HERB LAZARUS: CHANGING THE FUTURE OF TV TRADE SHOWS.

Position:Interview
 
FREE EXCERPT

Video Age: What first got you into the television business?

Herb Lazarus: An accident, like most things. I didn't go to school to become a television executive; I got into the business in 1954. I have a brother who is a nationally syndicated cartoonist. He does two comic strips called Momma and Miss Peach. In those days, he was doing some freelance work and was designing an end credit, which turned out to be for a television production and distribution company. His friend, who had commissioned him to do it, was Al Capp's brother Jerry. (Al Capp did L'il Abner). Later, my brother called Jerry Capp and helped me get a job with a company called Television Programs of America.

VA: What did you do at TPA?

H.L.: Initially, I was a gofer. I then moved into the operations department where we made sure that the film got from station to station in time to be played. We used to bicycle 16 mm prints around the country.

VA: How old were you back then?

H.L.: I was 19. I had graduated a couple of years earlier and was working at the Benrus Watch Company. I then left to go to California -- bummed around out there for awhile -- and then came back [to New York] to look for work.

VA: What was living in New York City like in those days?

H.L.: New York was a very exciting city -- it still is. This is the way I describe it to people who haven't been there: "You can get anything you want 24 hours a day -- and some things you don't want!"

When I was with Fox their office was in Hell's Kitchen, which was not the nicest of areas. In the summertime, around 9 'o clock at night, they'd set up a big screen on the street and run movies, just to be neighborly and hoping that it would help ease tensions.

I was born and raised in Brooklyn, lived most of my life there and then moved up to Tarrytown in Westchester County. When we went there looking for houses, realtors would say to us, "What part of the Bronx are you from?" I said, "No, we're from Brooklyn." The realtor then said, "No, Brooklyn people are supposed to move to Long Island. Bronx people move to Westchester." I replied, "We're doing it a little differently."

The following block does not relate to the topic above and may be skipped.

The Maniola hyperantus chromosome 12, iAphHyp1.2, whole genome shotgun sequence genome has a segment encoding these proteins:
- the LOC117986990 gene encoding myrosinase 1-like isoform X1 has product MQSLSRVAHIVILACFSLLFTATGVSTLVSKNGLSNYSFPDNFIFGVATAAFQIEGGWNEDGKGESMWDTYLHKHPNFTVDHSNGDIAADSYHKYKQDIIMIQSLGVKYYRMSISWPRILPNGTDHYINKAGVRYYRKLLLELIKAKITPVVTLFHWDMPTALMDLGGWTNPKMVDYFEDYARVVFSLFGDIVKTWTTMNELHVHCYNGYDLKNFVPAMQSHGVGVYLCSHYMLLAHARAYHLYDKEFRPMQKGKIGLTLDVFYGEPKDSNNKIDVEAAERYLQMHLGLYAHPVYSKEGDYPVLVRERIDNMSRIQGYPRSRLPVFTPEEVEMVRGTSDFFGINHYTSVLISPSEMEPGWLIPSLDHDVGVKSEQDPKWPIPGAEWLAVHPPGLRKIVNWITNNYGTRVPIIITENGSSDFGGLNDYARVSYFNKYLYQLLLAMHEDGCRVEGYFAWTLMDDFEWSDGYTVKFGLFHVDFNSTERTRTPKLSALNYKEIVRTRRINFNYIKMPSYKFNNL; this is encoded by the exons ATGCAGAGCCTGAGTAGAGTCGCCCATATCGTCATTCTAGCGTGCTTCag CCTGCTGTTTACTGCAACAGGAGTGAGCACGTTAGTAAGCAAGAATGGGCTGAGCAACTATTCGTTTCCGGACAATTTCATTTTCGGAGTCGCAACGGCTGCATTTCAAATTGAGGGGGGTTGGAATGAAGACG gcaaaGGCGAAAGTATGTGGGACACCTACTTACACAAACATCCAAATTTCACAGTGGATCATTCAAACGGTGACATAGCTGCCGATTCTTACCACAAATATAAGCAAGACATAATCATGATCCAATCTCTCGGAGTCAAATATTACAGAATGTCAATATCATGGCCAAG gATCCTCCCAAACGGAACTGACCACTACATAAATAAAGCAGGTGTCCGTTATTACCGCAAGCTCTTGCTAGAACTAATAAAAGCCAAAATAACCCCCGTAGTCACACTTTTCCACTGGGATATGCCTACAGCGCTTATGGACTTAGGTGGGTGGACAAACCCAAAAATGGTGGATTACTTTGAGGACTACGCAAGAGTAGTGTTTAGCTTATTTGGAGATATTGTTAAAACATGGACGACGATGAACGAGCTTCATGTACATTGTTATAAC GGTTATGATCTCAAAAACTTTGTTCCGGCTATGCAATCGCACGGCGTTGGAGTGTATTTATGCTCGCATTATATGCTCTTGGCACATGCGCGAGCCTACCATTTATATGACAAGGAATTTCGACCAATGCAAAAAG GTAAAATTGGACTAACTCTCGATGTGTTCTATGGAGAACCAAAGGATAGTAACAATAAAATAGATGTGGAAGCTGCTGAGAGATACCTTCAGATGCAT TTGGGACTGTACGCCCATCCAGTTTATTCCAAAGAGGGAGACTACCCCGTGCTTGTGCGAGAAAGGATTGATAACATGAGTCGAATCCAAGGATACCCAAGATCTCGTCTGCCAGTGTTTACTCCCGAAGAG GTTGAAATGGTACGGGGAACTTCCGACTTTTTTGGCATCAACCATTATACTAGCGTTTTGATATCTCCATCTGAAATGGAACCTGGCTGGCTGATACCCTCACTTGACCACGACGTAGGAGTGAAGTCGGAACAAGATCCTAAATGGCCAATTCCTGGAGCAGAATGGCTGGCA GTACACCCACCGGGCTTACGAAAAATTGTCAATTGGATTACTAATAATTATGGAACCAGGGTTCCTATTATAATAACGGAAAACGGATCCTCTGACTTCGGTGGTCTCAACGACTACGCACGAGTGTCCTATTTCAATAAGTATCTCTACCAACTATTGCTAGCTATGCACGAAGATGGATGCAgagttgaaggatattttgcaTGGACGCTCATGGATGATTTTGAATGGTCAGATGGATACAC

VA: How do you like the West Coast now?

H.L.: It's different. I've been living out here since 1973 when I moved over to work for Columbia Pictures. We're used to living here now, but my wife, my current and first wife, she'd go back to New York in a split second.

VA: What was distribution like when you were with TPA?

H.L.: Back in 1954, the international business was little to none. I mean there was some, but it wasn't a meaningful part of our business. In those days, we were producing shows for syndication. We would produce shows, mostly in Canada, and sell them to large, regional advertisers in the States, to companies that would buy 15, 30, 40 markets. In the Midwest, for example, there was Continental Oil or a brewing company out of Milwaulkee or a beer company out of Texas. At one point, TPA was bought out by a company called ITC, which first became Polygram and then became Universal. We had 60 salesmen in the United States. For example, we had two or three salesmen in Chicago, and their job was to call on agencies and try to get advertisers to sponsor the programs that we were producing. Then the sales guys would go into the markets, get time periods from the stations and try to put the deals together.

Initially, you would call on the station. You'd tell them what you were doing and ask them if they had a time period. They'd say, "Yes, we've got 6:30 on Wednesday night." So you took the 6:30 on Wednesday night, went to the advertiser and screened the show for them. Then you would ask them for a 52 week commitment. In those days we produced 39 originals and 13 reruns. If the advertiser said, "Look, I like the show and I want to do it, but I can't afford 52 weeks," you'd reply, "All right, give me a 26 week commitment and let me see what I can do." You would then go to another advertiser and ask them for 52 weeks. They'd say, "Look, I can't do 52, but I can do maybe 26." You would then take the two 26s, go back to the station and say, "Good news...

To continue reading

FREE SIGN UP